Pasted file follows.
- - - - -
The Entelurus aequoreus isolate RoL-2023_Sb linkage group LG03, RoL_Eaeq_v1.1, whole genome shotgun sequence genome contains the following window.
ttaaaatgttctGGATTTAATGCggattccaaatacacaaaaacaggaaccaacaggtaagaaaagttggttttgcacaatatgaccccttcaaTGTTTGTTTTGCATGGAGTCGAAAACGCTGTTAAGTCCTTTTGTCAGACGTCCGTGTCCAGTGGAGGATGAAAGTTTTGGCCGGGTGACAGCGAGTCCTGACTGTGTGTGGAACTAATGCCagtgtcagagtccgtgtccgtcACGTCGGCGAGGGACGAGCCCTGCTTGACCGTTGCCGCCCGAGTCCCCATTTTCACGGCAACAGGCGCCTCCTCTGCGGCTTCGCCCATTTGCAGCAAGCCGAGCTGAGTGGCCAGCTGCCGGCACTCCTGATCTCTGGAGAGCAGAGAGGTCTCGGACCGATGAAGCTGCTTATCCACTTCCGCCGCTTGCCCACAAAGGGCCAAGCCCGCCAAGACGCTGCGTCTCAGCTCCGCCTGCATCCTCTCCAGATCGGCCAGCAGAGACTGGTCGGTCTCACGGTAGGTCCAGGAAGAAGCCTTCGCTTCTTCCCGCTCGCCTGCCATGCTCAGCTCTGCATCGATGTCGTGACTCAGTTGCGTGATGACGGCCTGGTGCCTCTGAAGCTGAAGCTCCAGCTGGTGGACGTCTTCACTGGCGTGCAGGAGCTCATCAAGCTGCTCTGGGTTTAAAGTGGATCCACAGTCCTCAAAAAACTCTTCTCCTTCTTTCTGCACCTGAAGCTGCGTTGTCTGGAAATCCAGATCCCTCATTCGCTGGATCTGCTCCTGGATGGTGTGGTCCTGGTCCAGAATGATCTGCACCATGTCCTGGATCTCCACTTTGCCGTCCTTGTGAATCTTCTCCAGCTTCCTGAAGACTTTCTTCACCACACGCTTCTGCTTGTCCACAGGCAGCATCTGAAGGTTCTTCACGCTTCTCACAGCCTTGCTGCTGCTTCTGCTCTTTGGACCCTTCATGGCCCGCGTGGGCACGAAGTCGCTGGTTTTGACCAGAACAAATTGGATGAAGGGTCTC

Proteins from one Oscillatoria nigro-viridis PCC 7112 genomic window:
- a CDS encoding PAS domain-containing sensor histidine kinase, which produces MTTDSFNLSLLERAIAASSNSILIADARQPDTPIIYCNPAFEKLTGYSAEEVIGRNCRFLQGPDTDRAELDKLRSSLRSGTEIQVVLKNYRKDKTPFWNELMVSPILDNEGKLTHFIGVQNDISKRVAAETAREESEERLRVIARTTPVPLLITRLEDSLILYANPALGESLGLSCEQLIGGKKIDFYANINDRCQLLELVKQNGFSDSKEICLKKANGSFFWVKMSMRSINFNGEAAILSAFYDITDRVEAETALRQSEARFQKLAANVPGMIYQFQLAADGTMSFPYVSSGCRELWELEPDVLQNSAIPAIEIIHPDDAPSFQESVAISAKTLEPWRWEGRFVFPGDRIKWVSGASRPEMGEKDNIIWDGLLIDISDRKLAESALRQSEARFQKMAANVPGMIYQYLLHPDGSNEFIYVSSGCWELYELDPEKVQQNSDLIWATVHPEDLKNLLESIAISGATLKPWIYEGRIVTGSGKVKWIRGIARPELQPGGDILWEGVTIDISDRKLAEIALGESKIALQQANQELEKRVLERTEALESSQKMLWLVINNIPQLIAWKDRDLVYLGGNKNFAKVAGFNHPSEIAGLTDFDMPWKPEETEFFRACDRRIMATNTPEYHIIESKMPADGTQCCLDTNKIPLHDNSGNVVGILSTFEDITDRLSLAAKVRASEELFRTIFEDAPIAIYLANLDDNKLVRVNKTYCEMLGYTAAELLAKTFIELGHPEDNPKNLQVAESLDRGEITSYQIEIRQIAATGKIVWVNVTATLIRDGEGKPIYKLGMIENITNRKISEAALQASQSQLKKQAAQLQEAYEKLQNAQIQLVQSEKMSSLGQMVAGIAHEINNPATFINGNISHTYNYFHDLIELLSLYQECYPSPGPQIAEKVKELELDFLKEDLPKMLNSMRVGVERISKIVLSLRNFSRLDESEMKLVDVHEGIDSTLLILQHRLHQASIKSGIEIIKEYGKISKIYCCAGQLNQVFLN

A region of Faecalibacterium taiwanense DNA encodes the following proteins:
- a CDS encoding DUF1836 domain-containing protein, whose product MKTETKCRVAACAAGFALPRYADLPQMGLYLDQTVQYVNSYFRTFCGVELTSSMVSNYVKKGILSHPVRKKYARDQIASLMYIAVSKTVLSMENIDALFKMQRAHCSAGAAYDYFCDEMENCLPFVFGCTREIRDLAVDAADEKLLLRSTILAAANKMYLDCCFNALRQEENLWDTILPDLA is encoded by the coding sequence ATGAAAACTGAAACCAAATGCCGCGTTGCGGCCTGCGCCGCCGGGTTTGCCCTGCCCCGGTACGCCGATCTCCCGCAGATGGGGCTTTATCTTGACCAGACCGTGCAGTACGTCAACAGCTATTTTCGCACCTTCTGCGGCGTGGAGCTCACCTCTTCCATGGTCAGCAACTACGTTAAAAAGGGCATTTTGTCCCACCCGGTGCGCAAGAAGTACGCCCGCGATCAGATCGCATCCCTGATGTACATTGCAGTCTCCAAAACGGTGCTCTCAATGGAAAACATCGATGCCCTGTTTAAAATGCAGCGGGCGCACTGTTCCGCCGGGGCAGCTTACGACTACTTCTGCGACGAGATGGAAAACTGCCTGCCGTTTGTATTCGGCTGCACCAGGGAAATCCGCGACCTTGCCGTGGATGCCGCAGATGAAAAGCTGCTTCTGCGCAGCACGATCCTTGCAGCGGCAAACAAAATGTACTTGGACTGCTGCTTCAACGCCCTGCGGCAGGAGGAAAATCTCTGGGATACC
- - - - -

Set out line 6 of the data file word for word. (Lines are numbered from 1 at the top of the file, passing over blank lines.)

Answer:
- a CDS encoding DUF1836 domain-containing protein, whose product MKTETKCRVAACAAGFALPRYADLPQMGLYLDQTVQYVNSYFRTFCGVELTSSMVSNYVKKGILSHPVRKKYARDQIASLMYIAVSKTVLSMENIDALFKMQRAHCSAGAAYDYFCDEMENCLPFVFGCTREIRDLAVDAADEKLLLRSTILAAANKMYLDCCFNALRQEENLWDTILPDLA is encoded by the coding sequence ATGAAAACTGAAACCAAATGCCGCGTTGCGGCCTGCGCCGCCGGGTTTGCCCTGCCCCGGTACGCCGATCTCCCGCAGATGGGGCTTTATCTTGACCAGACCGTGCAGTACGTCAACAGCTATTTTCGCACCTTCTGCGGCGTGGAGCTCACCTCTTCCATGGTCAGCAACTACGTTAAAAAGGGCATTTTGTCCCACCCGGTGCGCAAGAAGTACGCCCGCGATCAGATCGCATCCCTGATGTACATTGCAGTCTCCAAAACGGTGCTCTCAATGGAAAACATCGATGCCCTGTTTAAAATGCAGCGGGCGCACTGTTCCGCCGGGGCAGCTTACGACTACTTCTGCGACGAGATGGAAAACTGCCTGCCGTTTGTATTCGGCTGCACCAGGGAAATCCGCGACCTTGCCGTGGATGCCGCAGATGAAAAGCTGCTTCTGCGCAGCACGATCCTTGCAGCGGCAAACAAAATGTACTTGGACTGCTGCTTCAACGCCCTGCGGCAGGAGGAAAATCTCTGGGATACC